Nanotechnology Now







Heifer International

Wikipedia Affiliate Button


DHgate

Home > Press > Needle beam could eliminate signal loss in on-chip optics: Harvard researchers create a light wave that propagates without spreading

Top: A micrograph and diagram of the metallic gratings that produce the needle beam. Bottom: An approximation of the experimental setup. A laser is focused from the glass substrate side onto the device. Once the non-diffractive surface wave is created, detailed information on its intensity distribution is gathered using an ultrahigh-spatial-resolution near-field scanning optical microscope. (Images courtesy of Patrice Genevet.)
Top: A micrograph and diagram of the metallic gratings that produce the needle beam. Bottom: An approximation of the experimental setup. A laser is focused from the glass substrate side onto the device. Once the non-diffractive surface wave is created, detailed information on its intensity distribution is gathered using an ultrahigh-spatial-resolution near-field scanning optical microscope.

(Images courtesy of Patrice Genevet.)

Abstract:
An international, Harvard-led team of researchers have demonstrated a new type of light beam that propagates without spreading outwards, remaining very narrow and controlled along an unprecedented distance. This "needle beam," as the team calls it, could greatly reduce signal loss for on-chip optical systems and may eventually assist the development of a more powerful class of microprocessors.

Needle beam could eliminate signal loss in on-chip optics: Harvard researchers create a light wave that propagates without spreading

Cambridge, MA | Posted on September 7th, 2012

Based at the Harvard School of Engineering and Applied Sciences (SEAS) and the Laboratoire Interdisciplinaire Carnot de Bourgogne, CNRS, in France, the applied physicists both characterized and created this needle beam, which travels efficiently at the interface of gold and air. Their findings were published online August 31 in the journal Physical Review Letters.

The needle beam arises from a special class of quasiparticles called surface plasmons, which travel in tight confinement with a metal surface. The metallic stripes that carry these surface plasmons have the potential to replace standard copper electrical interconnects in microprocessors, enabling ultrafast on-chip communications.

One of the fundamental problems that has so far hindered the development of such optical interconnects is the fact that all waves naturally spread laterally during propagation, a phenomenon known as diffraction. This reduces the portion of the signal that can actually be detected.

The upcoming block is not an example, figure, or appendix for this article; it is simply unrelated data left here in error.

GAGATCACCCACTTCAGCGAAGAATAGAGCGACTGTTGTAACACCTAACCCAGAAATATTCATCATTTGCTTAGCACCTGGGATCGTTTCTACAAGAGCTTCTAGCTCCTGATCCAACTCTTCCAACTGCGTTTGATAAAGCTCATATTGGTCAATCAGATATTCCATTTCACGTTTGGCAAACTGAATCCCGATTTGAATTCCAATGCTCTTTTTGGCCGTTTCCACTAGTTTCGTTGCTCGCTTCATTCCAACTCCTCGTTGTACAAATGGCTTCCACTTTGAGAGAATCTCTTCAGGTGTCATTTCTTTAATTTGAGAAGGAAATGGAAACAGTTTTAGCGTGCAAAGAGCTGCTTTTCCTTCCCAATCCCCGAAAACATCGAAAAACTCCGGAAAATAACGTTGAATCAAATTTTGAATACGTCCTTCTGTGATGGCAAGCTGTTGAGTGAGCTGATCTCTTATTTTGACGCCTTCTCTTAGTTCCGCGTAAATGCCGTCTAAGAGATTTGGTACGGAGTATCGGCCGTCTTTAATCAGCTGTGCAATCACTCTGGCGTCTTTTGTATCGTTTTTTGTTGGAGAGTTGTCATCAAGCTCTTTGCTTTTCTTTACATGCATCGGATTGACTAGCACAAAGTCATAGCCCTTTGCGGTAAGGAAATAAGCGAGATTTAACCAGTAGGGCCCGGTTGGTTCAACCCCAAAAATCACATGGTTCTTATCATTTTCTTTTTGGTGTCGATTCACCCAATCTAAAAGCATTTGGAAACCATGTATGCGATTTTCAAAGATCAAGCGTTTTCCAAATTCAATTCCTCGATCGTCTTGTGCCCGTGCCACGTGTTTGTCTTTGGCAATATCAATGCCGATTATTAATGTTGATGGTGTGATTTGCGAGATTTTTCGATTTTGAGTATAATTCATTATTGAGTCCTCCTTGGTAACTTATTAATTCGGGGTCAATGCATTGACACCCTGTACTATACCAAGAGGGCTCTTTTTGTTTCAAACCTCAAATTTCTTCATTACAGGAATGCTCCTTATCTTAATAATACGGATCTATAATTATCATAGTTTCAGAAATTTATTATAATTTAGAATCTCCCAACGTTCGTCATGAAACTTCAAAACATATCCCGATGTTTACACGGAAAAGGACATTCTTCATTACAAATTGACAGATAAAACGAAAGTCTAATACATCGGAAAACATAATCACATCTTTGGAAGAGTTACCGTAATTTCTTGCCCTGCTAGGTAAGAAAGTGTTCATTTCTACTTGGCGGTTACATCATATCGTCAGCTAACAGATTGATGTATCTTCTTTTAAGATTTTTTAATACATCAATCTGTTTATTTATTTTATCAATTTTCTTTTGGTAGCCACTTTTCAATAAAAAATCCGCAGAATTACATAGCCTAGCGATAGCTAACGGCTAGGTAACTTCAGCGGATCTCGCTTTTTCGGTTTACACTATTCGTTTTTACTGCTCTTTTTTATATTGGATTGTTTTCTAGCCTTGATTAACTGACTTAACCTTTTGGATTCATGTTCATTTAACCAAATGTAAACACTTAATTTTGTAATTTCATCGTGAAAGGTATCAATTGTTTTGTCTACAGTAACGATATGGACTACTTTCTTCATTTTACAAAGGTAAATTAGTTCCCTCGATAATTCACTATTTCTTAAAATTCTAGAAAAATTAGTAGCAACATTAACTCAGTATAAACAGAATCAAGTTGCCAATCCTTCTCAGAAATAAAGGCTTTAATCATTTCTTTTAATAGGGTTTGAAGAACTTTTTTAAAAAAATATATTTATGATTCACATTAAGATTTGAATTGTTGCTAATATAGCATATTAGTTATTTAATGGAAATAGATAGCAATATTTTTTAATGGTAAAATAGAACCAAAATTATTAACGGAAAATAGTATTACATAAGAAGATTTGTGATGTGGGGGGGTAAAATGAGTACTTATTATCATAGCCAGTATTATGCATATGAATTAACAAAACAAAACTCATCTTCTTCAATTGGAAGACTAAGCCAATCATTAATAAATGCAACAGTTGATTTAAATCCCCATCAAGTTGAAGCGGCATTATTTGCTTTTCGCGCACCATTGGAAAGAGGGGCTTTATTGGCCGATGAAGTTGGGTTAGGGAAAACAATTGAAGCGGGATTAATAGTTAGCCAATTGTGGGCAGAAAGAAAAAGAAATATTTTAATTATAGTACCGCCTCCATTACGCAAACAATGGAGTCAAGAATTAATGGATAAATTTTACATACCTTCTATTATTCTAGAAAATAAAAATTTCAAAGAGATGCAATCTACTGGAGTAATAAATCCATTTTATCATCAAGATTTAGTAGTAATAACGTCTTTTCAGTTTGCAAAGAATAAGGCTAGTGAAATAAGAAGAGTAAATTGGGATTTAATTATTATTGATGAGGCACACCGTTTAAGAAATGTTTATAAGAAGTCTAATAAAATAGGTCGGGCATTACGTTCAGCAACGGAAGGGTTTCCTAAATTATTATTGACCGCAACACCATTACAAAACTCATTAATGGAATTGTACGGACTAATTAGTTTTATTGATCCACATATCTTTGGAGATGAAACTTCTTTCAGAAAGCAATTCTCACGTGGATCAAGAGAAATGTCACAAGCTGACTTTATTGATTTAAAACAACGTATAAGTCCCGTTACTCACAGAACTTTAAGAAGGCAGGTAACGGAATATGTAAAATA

"We have made a major step toward solving this problem by discovering and experimentally confirming the existence of a previously overlooked solution of Maxwell's equations that govern all light phenomena," says principal investigator Federico Capasso, Robert L. Wallace Professor of Applied Physics and Vinton Hayes Senior Research Fellow in Electrical Engineering at SEAS. "The solution is a highly localized surface plasmon wave that propagates for a long distance, approximately 80 microns in our experiments, in a straight line without any diffraction."

The so-called needle beam, the technical term for which is a cosine-Gauss plasmon beam, propagates in tight confinement with a nanostructured metal surface. Lead author Jiao Lin, a visiting postdoctoral fellow at SEAS from the Singapore Institute of Manufacturing and Technology, and coauthor Patrice Genevet, a research associate in Capasso's group, found an ingenious way to demonstrate the theorized phenomenon. They sculpted two sets of grooves into a gold film that was plated onto the surface of a glass sheet. These tiny grooves intersect at an angle to form a metallic grating. When illuminated by a laser, the device launches two tilted, plane surface waves which interfere constructively to create the non-diffracting beam.

"Our French colleagues did a beautiful experiment, using an ultrahigh-resolution microscope to image the needle-shaped beam propagating for a long distance across the gold surface," says Genevet.

Capasso's team hopes the finding will assist the development of more energy-efficient and powerful microprocessors.

Coauthors at CNRS included Jean Dellinger, Benoit Cluzel, and group leader Frederique de Fornel.

This work was partially supported by the U.S. Air Force Office of Scientific Research. The researchers also benefited individually from the support of the Agency for Science, Technology, and Research, Singapore, and the Robert A. Welch Foundation. Devices were fabricated at Harvard's Center for Nanoscale Systems, a member of the National Nanotechnology Infrastructure Network, funded by the National Science Foundation.

Additional images, including a comparison of the simulated result and the experimental result, are available to the media upon request.

####

For more information, please click here

Contacts:
Caroline Perry

617-496-1351

Copyright © Harvard's School of Engineering and Applied Sciences (SEAS)

If you have a comment, please Contact us.

Issuers of news releases, not 7th Wave, Inc. or Nanotechnology Now, are solely responsible for the accuracy of the content.

Bookmark:
Delicious Digg Newsvine Google Yahoo Reddit Magnoliacom Furl Facebook

Related News Press

News and information

Scientific breakthrough in rechargeable batteries: Researchers from Singapore and Québec Team Up to Develop Next-Generation Materials to Power Electronic Devices and Electric Vehicles February 28th, 2015

First detailed microscopy evidence of bacteria at the lower size limit of life: Berkeley Lab research provides comprehensive description of ultra-small bacteria February 28th, 2015